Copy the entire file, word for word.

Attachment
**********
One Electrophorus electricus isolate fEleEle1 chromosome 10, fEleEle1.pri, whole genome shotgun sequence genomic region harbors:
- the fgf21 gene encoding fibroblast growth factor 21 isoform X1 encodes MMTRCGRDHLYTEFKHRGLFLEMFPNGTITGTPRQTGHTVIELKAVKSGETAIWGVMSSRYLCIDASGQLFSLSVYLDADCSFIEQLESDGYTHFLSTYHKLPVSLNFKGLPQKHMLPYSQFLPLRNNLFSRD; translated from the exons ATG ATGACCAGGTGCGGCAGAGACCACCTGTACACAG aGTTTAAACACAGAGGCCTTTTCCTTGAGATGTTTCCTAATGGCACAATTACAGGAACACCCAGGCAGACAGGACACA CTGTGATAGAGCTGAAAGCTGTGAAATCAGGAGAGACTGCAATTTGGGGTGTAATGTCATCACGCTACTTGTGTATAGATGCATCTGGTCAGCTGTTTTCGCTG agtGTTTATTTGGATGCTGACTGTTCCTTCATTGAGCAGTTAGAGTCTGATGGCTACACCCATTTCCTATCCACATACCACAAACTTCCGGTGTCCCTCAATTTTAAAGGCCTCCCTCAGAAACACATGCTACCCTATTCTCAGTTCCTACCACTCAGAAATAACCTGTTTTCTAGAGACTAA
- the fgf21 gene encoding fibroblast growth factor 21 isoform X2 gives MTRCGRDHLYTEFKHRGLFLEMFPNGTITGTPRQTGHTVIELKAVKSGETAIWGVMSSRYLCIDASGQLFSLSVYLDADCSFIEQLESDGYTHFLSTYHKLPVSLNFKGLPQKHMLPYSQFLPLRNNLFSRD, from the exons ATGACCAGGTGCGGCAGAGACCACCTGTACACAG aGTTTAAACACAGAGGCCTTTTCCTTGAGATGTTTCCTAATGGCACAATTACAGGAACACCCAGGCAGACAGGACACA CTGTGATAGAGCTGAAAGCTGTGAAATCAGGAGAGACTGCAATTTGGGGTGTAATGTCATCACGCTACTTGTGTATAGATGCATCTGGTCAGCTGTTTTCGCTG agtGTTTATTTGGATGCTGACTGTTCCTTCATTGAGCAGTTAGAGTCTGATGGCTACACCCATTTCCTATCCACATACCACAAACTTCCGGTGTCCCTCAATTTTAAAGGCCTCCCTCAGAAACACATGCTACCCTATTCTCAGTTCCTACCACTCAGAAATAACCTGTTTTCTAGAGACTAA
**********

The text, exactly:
One Electrophorus electricus isolate fEleEle1 chromosome 10, fEleEle1.pri, whole genome shotgun sequence genomic region harbors:
- the fgf21 gene encoding fibroblast growth factor 21 isoform X1 encodes MMTRCGRDHLYTEFKHRGLFLEMFPNGTITGTPRQTGHTVIELKAVKSGETAIWGVMSSRYLCIDASGQLFSLSVYLDADCSFIEQLESDGYTHFLSTYHKLPVSLNFKGLPQKHMLPYSQFLPLRNNLFSRD; translated from the exons ATG ATGACCAGGTGCGGCAGAGACCACCTGTACACAG aGTTTAAACACAGAGGCCTTTTCCTTGAGATGTTTCCTAATGGCACAATTACAGGAACACCCAGGCAGACAGGACACA CTGTGATAGAGCTGAAAGCTGTGAAATCAGGAGAGACTGCAATTTGGGGTGTAATGTCATCACGCTACTTGTGTATAGATGCATCTGGTCAGCTGTTTTCGCTG agtGTTTATTTGGATGCTGACTGTTCCTTCATTGAGCAGTTAGAGTCTGATGGCTACACCCATTTCCTATCCACATACCACAAACTTCCGGTGTCCCTCAATTTTAAAGGCCTCCCTCAGAAACACATGCTACCCTATTCTCAGTTCCTACCACTCAGAAATAACCTGTTTTCTAGAGACTAA
- the fgf21 gene encoding fibroblast growth factor 21 isoform X2 gives MTRCGRDHLYTEFKHRGLFLEMFPNGTITGTPRQTGHTVIELKAVKSGETAIWGVMSSRYLCIDASGQLFSLSVYLDADCSFIEQLESDGYTHFLSTYHKLPVSLNFKGLPQKHMLPYSQFLPLRNNLFSRD, from the exons ATGACCAGGTGCGGCAGAGACCACCTGTACACAG aGTTTAAACACAGAGGCCTTTTCCTTGAGATGTTTCCTAATGGCACAATTACAGGAACACCCAGGCAGACAGGACACA CTGTGATAGAGCTGAAAGCTGTGAAATCAGGAGAGACTGCAATTTGGGGTGTAATGTCATCACGCTACTTGTGTATAGATGCATCTGGTCAGCTGTTTTCGCTG agtGTTTATTTGGATGCTGACTGTTCCTTCATTGAGCAGTTAGAGTCTGATGGCTACACCCATTTCCTATCCACATACCACAAACTTCCGGTGTCCCTCAATTTTAAAGGCCTCCCTCAGAAACACATGCTACCCTATTCTCAGTTCCTACCACTCAGAAATAACCTGTTTTCTAGAGACTAA